His name was actually Hiram Ulysses Grant, but that’s what happens when you’re born in 1822 and someone spells your name wrong on a military school application. You suddenly get an “S” stuck in there. Forever. Grant put up with it, but made it clear that it never stood for anything other than “S”. He had a lot more on his mind than middle names anyway.
Grant was and is to this day America’s greatest general (Eisenhower being a very close contender for the title). He is also an icon to the late bloomers of the world, those of us still hoping that some day our talents will align with history in such a way that we’ll be propelled to greatness. Indeed when the Civil War broke out Grant was considered by many — especially his immediate family and in-laws — to be a has-been. A sometimes drunk and hopeless businessman, he’d been reduced to working in his father’s tannery shop, tying up packages because he was too socially awkward for sales. He was 39 years old.
Grant had already been a soldier of course. He’d gone to West Point and had fought in the Mexican-American War. There he had distinguished himself in battle, a somber but unusually determined and courageous officer. An intelligent and sensitive sort also, he remarked on several occasions that he both liked the Mexicans and regretted U.S. provocations of them. Yet if there was one thing that defined Grant above all else was his dedication to duty. He pressed on unflinchingly.
It was this trait that Lincoln valued so much twenty years later when the Civil War broke out. Not a year out from his dad’s leather goods store, Grant was promoted to general after his performance at Fort Donelson. There Grant and his Union army squared off against 12,000 fortified Confederates under the command of Grant’s former infantry buddy, Simon Buckner. Grant quickly surrounded the fort, ending the fight after just a few days. Buckner surrendered with the expectation of generous terms because, well, Grant owed him money. Their correspondence went like this:
In consideration of all the circumstances governing the present situation of affairs at this station I propose to the commanding officers of the Federal forces the appointment of commissioners to agree upon terms of capitulation of the forces and post under my command, and in that view suggest an armistice until 12 o’clock to-day.
Yours of this date, proposing armistice and appointment of commissioners to settle terms of capitulation, is just received. No terms except unconditional and immediate surrender can be accepted. I propose to move immediately upon your works.
After than and forever after “U.S.” Grant would be known as “Unconditional Surrender” Grant, and he was promoted to Major General. Grant would show this sort of iron determination all throughout the war. Where other Civil War generals on both sides jockeyed, played for time and generally tried to outwit or outlast the other, Grant pressed forward. Thoughtfully, but with resolve. Indeed Grant saw more clearly than others just how bloody the Civil War was about to become. He perceived that unlike earlier conflicts waged by kings with hired armies, the American Civil War would be fought in the total war style that Napoleon had invented half a century earlier: with entire societies pitted against one another in an ideological grudge match. As Churchill would later say in anticipation of World War I “the wars of peoples will be more terrible than the wars of kings.” Battles would be personal and vengeful and body counts would be high. It’s certainly because Grant expected horrific casualties at sites like Shiloh that he kept going in spite of them, though not without the sadness that is evident in virtually every picture ever taken of him.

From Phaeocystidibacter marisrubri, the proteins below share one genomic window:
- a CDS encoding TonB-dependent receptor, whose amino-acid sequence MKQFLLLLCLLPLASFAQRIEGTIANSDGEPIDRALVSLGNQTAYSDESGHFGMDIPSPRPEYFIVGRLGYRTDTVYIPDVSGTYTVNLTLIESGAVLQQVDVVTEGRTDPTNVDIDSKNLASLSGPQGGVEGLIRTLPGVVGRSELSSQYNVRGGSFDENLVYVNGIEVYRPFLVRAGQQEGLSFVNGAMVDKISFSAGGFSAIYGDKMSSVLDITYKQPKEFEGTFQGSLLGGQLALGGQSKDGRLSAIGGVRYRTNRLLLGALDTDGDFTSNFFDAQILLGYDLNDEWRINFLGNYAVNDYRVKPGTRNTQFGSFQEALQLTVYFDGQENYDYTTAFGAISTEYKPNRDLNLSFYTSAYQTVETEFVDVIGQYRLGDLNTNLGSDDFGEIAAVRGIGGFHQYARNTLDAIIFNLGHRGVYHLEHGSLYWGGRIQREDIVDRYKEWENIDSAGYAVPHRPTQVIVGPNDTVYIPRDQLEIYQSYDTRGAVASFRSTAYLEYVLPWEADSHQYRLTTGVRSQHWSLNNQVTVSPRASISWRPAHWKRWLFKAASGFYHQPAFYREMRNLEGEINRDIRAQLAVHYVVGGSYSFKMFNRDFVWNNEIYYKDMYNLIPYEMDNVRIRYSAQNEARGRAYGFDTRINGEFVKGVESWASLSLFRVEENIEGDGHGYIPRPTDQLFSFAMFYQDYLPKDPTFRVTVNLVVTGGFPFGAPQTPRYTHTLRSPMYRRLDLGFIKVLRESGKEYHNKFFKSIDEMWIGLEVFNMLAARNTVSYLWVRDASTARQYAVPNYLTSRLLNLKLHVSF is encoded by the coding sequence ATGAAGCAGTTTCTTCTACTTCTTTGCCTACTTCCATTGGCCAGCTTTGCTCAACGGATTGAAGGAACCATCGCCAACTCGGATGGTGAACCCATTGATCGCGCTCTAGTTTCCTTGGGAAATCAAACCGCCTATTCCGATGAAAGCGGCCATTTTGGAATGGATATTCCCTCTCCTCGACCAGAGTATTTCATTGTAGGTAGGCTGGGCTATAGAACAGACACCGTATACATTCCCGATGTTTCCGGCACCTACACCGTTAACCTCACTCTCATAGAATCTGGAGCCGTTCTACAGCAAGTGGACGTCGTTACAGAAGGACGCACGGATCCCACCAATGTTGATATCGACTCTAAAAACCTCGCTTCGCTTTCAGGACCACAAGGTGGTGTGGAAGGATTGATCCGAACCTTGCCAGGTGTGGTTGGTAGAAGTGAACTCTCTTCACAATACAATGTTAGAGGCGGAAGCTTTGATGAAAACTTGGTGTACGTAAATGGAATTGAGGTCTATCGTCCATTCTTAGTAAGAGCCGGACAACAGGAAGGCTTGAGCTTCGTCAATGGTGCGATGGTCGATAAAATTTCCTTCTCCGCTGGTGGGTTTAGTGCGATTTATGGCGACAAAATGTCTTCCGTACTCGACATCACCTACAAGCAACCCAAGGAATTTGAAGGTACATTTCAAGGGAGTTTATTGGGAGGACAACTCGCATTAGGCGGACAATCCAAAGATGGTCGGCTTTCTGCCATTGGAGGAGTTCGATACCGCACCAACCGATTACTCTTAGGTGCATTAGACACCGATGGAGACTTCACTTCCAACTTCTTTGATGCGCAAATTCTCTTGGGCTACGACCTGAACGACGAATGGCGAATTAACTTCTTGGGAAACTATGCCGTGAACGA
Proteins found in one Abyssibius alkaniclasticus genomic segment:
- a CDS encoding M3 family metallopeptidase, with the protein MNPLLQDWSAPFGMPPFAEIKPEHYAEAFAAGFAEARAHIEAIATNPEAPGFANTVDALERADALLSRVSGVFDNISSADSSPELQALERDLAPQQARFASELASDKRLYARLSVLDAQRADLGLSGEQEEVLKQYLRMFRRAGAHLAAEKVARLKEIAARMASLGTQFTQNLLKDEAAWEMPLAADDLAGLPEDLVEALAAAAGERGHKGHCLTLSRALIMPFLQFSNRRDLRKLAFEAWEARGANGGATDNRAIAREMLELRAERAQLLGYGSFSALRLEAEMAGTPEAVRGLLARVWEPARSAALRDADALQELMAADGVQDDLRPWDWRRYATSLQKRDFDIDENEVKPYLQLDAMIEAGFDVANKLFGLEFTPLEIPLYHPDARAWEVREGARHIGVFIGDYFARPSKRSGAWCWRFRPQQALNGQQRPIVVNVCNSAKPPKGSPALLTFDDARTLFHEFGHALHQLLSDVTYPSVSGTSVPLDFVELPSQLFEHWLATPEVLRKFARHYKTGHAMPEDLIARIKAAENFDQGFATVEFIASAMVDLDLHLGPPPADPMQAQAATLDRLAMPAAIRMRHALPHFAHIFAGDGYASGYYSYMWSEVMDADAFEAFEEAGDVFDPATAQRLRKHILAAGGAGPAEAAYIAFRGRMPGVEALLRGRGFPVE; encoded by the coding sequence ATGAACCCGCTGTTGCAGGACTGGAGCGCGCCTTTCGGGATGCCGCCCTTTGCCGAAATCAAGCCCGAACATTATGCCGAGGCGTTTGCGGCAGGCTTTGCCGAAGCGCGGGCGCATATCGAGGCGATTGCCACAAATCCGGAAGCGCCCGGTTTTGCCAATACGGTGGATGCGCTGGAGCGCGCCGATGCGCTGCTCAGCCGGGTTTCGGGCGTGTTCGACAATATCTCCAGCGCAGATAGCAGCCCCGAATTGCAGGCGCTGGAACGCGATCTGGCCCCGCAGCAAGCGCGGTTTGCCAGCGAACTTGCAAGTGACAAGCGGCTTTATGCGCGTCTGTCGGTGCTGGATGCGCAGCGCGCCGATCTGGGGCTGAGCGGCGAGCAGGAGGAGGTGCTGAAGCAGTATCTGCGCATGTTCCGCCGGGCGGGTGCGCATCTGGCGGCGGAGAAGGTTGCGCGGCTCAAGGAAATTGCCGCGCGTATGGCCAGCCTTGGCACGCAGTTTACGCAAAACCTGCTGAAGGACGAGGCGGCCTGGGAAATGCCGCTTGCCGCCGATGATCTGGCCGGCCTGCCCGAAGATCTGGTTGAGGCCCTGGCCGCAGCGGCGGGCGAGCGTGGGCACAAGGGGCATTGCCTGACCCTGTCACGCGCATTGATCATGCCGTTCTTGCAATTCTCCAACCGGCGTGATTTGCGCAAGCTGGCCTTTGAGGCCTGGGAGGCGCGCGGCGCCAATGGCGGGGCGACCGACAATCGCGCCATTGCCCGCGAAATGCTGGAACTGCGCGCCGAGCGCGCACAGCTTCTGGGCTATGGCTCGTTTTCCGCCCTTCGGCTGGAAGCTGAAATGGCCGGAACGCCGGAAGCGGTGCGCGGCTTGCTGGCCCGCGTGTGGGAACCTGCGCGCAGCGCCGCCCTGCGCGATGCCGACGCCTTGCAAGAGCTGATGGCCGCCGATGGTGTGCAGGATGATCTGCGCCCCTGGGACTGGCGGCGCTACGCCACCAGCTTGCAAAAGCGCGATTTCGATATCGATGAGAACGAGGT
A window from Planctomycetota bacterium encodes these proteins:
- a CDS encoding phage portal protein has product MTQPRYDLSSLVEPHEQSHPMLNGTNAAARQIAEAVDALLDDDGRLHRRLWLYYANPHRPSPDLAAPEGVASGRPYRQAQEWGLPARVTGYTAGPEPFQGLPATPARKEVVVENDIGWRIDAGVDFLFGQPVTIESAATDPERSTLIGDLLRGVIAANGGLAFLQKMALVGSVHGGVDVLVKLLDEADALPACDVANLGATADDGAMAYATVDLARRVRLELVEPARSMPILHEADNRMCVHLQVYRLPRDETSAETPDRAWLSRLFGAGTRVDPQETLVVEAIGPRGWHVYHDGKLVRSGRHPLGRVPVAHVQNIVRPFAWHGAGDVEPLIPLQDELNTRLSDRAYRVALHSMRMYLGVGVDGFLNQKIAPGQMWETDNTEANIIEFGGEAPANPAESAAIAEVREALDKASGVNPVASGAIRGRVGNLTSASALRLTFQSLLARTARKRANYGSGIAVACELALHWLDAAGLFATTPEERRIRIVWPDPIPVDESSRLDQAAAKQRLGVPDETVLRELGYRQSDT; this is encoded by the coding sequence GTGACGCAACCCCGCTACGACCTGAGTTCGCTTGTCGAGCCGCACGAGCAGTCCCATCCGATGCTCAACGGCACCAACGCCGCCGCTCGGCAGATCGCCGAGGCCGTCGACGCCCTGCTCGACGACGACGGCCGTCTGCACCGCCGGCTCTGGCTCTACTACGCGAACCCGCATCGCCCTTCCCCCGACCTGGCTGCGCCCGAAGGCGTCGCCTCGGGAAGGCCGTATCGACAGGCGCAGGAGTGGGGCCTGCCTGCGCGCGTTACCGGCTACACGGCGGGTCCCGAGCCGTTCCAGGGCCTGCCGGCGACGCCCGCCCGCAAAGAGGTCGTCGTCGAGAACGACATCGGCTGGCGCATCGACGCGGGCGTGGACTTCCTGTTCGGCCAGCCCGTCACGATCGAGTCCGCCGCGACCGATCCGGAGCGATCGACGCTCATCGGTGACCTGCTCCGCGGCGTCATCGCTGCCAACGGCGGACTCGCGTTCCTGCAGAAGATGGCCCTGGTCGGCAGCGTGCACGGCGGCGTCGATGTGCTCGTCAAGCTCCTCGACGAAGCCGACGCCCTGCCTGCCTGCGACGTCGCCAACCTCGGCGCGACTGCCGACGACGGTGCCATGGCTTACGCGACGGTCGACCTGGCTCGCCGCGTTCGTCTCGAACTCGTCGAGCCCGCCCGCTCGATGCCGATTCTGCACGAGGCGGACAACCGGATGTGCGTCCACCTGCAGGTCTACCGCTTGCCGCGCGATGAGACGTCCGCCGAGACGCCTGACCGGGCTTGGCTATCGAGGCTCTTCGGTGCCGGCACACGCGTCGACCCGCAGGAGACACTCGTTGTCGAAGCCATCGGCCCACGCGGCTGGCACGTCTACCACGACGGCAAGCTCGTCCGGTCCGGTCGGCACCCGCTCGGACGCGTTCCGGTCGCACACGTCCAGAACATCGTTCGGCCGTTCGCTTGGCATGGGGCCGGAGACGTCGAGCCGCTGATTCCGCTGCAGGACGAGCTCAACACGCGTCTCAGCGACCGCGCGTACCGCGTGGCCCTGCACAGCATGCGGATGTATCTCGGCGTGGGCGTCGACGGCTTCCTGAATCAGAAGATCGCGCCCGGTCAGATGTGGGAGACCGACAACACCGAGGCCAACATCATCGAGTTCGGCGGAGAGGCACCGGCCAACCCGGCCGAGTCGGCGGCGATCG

Grant’s grit served him well right up to his epic face off with Robert E. Lee and the Army of Northern Virginia. Lee was a man of great charisma but also of staggering imagination and ingenuity. Also a natural engineer, Lee excelled at creating earthworks and entrenchments that confounded his opponents. On paper he was a superior general, yet he was unprepared for Grant’s stripped down, no-nonsense style of fighting. Once Grant had engaged the Army of Northern Virginia, he wouldn’t disengage. Like a pit bull latched to Lee’s ankle, he took huge punishment, yet he succeeded in dragging Lee further and further from his home territory and his base of supply. Lee’s army eventually starved. And that, as they say, was that. All the genius in the world is useless if your troops have no ammo or anything to eat.
Later in a small farmhouse in Appomattox, during the signing of the articles of surrender, the Confederate top brass could only shake their heads at the simplistic strategy that defeated their hero general. Many did so at Grant himself, who they remembered from the Mexican campaign twenty years earlier. Not so much for his fighting ability has for his terrible portrayal of Desdemona, the female lead in Othello, a play that Grant’s company put on during one of their many long waits. James Longstreet, a Confederate General who was present at Appomattox, had been part of the cast and had personally complained about Grant’s awful acting. At the time he’d insisted that the company go to the extreme of bringing an actual woman over from New Orleans to play the part, all to no avail. One can only imagine what Longstreet was thinking watching the surrender ceremony. The last time I saw this guy he was in drag. Now I’m surrendering to him. Lord, life is crazy.
I tell you all this because now, knowing what you know about Ulysses Grant, you’ll understand why his favorite dessert was a dish as plain as rice pudding. It was one of the only two foods he ever got excited about, the other being roasted turkey. Not sexy either. But that was Grant: what you saw was pretty much what you got.